This past week, the hot topic on China’s Weibo- and WeChat-sphere was the wedding of actors Huang Xiaoming and Angela Yeung (better known as Angelababy), a stereotypically fairytale event held at the very romantic Shanghai Exhibition Center.
Attended by nearly 600 guests, among them celebrities like Li Bingbing, Shu Qi, Chiling Lin, and Hong Kong filmmaker John Woo, on the surface the event was just another entertainment-industry spectacle. But looking at it on a deeper level, Huang and Yeung’s wedding is an interesting reflection of the current state of luxury branding and marketing in China in 2015.
For starters, the event was heavy on product placement to the point of saturation — not terribly unexpected, considering the bride and groom endorse everything from Tissot watches and Samsonite Red luggage to Coach accessories and Meitu phones.
Product placement ran the gamut from Yeung’s 10 million yuan ($1.6 million), six-carat diamond Chaumet Josephine wedding ring — currently with over 95,000 likes on Instagram — as well as every other bit of (similarly Chaumet) jewelry worn by the bride and groom. (Which, strangely, hasn’t been promoted on Chaumet’s Weibo page yet.) Yeung’s wedding dress came from Dior, while other dresses, like the one that appears in her Paris-shot wedding photos, came from the likes of Elie Saab. Gift boxes supplied to guests included chocolate supplied by Dove as well as the aforementioned Meitu phones.
So far, nothing terribly surprising — these brands most likely paid out the nose to make a cameo.
What is arguably more interesting about brand placements at Huang and Yeung’s wedding is the number of Chinese companies — many of which are invested in by the actors — that made an appearance. Tens of thousands of flowers were supplied by Shanghai high-end florist and boutique The Beast (which is now selling replicas of the hand bouquets and brooches worn by VIP guests at the wedding). Netizens in China were quick to point out that the luxury sedans that transported VIPs at the event were sponsored by the online lending platform Aicai (爱财有道), in which Huang Xiaoming is an investor.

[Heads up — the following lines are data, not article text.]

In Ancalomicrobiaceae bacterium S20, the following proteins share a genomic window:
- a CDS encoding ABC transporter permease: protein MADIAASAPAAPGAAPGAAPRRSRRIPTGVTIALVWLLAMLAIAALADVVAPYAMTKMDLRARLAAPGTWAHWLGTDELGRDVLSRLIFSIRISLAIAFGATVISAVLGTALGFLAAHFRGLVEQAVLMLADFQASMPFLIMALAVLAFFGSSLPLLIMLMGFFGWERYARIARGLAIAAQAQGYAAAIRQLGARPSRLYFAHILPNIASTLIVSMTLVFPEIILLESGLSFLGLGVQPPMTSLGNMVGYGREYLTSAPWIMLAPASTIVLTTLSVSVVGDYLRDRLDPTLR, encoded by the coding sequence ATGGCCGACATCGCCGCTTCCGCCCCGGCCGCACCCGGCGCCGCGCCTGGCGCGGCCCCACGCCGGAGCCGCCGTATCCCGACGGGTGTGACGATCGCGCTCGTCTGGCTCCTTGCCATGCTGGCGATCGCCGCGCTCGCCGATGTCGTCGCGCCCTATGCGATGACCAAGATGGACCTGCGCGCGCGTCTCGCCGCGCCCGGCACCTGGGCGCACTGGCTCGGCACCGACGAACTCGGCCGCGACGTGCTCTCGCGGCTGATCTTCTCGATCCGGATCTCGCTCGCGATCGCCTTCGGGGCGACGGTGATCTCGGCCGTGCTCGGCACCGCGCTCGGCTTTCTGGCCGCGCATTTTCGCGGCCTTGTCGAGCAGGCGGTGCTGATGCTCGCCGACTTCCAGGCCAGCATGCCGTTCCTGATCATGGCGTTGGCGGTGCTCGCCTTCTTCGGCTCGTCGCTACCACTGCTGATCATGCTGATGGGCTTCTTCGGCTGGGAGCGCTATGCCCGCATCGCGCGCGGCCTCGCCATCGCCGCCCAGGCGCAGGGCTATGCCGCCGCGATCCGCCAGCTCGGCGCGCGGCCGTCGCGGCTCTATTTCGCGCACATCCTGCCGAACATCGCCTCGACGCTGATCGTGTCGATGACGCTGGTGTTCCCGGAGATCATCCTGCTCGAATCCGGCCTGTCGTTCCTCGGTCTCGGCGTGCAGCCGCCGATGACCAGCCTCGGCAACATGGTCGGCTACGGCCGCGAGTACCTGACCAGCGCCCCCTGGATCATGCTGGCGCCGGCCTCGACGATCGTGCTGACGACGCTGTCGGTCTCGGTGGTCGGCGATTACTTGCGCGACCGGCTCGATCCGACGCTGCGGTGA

Both the bride and groom are among the numerous high-profile celebrities in the Greater China region that have recently set up their own venture capital firms — Star VC in Huang’s case, and AB Capital in Yeung’s.
Star VC — which also counts wedding guest (and former face-of-Gucci-China) Li Bingbing as a partner — has invested in the Vine-like short video app Miaopai, K-Pop-inspired fast fashion e-commerce site Handu, and home theatre company JmGO.
The other interesting trend reflected in Huang and Yeung’s wedding was the charity angle. At the event, the SCMP noted this week, Huang surprised his wife “by announcing that he had established a charity fund in her name,” playing a video “showing [Huang] visiting hearing-impaired children, before revealing that he had provided financial aid to 527 of these children, one for every guest at the wedding.”
Although Chinese celebrities have forayed into the charity world with increasing frequency in recent years — with singer Faye Wong’s Smile Angel Foundation one of the more well-known examples — Huang’s very public gesture could be an indication that charity could be the next game of one-upmanship among celebs in China in 2016.
From imported O’Hara roses and six-carat rocks to big charity donations, Huang and Yeung’s wedding is an indicator that product placement isn’t dead in China. However, it is becoming a much muddier arena, particularly for foreign brands aching to make noise in the market and encourage shoppers to return to Beijing or Shanghai boutiques.
What this wedding-slash-commercial extravaganza indicates to major brands is that the era of a dedicated celebrity brand ambassador is long gone. Celebrities like Huang and Yeung arguably have greater urgency to promote the brands and companies that they invest in than foreign luxury brands.
This is a major shift from just a few years ago, and indicates that brands may be better off looking beyond big-name celebrities, towards more specific influencers in the market — not just fashion bloggers or Weibo stars, but actual influential consumers whose friends and family look to them as tastemakers.